Debate over name change mired in inflexibility


Advertise with us

A couple of names have been submitted for consideration to rename streets in Winnipeg associated with Bishop Vital-Justin Grandin.

Read this article for free:


Already have an account? Log in here »

To continue reading, please subscribe:

Monthly Digital Subscription

$4.75 per week*

  • Enjoy unlimited reading on
  • Read the E-Edition, our digital replica newspaper
  • Access News Break, our award-winning app
  • Play interactive puzzles

*Billed as $19.00 plus GST every four weeks. Cancel anytime.


A couple of names have been submitted for consideration to rename streets in Winnipeg associated with Bishop Vital-Justin Grandin.

Cue the moral outrage. Comment after comment on social media complains that the names submitted by the Indigenous Relations Division were too hard to pronounce. This from a city that has Lagimodiere Boulevard, Amarynth Crescent, Egesz Street, Cockburn Street, Arbuthnot Street, Chochinov Street and Dalgleish Bay. And that’s just a start.

So, let’s be clear. It’s not that the proposed names are too hard to pronounce; it’s that the names are decidedly Indigenous: Bishop Grandin Boulevard would be changed to Abinojii Mikanah, Bishop Grandin Trail to Awasisak Mēskanow and Grandin Street to Taapweewin Way.

A decision hasn’t been made just yet. The city’s executive policy committee meets next Monday to look at the submission.

Of course, Winnipeg is not the only city to look at renaming sites associated with Bishop Grandin because of his role in the creation of residential schools in Canada. There’s been a push for the removal of his name in Edmonton, Calgary, St. Albert and Morinville (a town just north of Edmonton). Calgary, Edmonton and St. Albert have all voted to remove the name Grandin from schools and rapid-transit stations in a nod to reconciliation.

But in Calgary, the renaming of a Catholic high school was pretty underwhelming. It was changed to Our Lady of the Rockies. That’s hardly a step towards reconciliation. More like a small, very small nod. This underscores the power dynamic in all this. The Calgary Catholic School District made a decision to go with a generic name, despite the fact that it is home to about three per cent of Canada’s Indigenous population, with several reserves living in close proximity to the city.

In Winnipeg, this is an important step to take. Winnipeg has the largest total population of urban and off-reserve Indigenous people in one city, including the largest total Métis population and the largest total First Nations population. It seems only logical that the names of our streets should reflect the names of the people who not only live here now but who have been since long before Europeans came here.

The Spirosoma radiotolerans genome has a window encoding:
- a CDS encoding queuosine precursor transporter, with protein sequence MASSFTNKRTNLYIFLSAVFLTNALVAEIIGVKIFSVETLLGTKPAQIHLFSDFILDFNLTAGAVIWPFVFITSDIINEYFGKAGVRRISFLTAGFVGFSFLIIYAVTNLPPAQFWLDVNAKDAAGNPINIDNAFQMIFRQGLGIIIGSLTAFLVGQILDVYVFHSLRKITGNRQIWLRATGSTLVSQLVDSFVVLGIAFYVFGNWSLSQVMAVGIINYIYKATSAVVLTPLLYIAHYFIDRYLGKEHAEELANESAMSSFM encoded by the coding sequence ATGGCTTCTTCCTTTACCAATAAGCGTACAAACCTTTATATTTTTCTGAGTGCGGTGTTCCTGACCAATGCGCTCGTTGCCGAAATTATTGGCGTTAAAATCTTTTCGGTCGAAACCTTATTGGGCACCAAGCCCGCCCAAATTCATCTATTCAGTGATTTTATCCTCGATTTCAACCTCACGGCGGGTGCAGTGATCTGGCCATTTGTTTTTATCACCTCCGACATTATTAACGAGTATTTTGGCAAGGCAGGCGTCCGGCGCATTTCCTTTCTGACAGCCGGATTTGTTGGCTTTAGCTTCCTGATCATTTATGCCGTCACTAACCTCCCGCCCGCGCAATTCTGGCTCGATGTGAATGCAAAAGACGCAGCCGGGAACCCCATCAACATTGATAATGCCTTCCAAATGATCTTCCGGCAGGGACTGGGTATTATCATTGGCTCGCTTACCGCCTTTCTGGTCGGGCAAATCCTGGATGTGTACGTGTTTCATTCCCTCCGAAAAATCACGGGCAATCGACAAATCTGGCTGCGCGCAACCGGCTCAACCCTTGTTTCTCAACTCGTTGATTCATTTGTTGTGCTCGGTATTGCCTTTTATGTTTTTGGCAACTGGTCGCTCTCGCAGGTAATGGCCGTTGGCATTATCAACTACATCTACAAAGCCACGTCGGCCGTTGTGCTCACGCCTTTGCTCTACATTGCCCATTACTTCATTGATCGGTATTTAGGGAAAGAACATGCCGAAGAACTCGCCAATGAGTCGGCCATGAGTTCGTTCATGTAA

The debate over names demonstrates just how unforgiving we are of difference. In 1990, a young Kahnawake Mohawk mother was arrested for participating in the 78-day Oka Crisis. She was held four days longer than any of the other women detained because her Indigenous name, Kahentiiosta, wasn’t considered Canadian enough. The Quebec prosecutor would not accept it because it was only one word. She eventually demonstrated it was the name on her official documents, and she was released without charges.

The evolution of names and our propensity towards accepting them is socially constructed. I recall working in a television and radio newsroom in the 1980s and being told my last name was far too “ethnic-sounding.” I had to change it to something easier to remember and pronounce. I became Shannon Ross.

Of course, my surname, Sampert, had already been changed once before, at immigration in Halifax. It was also likely too ethnic for some immigration bureaucrat to hear or write. My family’s not entirely certain what it was before, but anyone with my last name is directly related to me because of that change.

In the 1980s, newsrooms everywhere suddenly stopped using the word Peking for Beijing because of a change originally initiated by the Chinese government in the late 1940s that wasn’t broadly accepted until 40 years later. Kitchener, Ont., had to change its name from Berlin in 1916 because of wartime anti-German sentiments. For years, the union city of Gdansk in Poland was referred to as Danzig. Name changes occur, people move on. This too will pass.

We certainly are comfortable with the names of Winnipeg Jets players such as Vladislav Namestnikov, Saku Mäenalanen and Kyle Capobianco. We’ve gotten used to saying names of politicians such as Judy Wasylycia-Leis, Ziad Aboultaif and Pierre Poilievre.

We can and will get used to new names, even if they are initially difficult to pronounce for some of us. More importantly, we should. It’s a gesture of respect.

Shannon Sampert is a communications consultant and former politics and perspectives editor at the Winnipeg Free Press.

Report Error Submit a Tip


Advertise With Us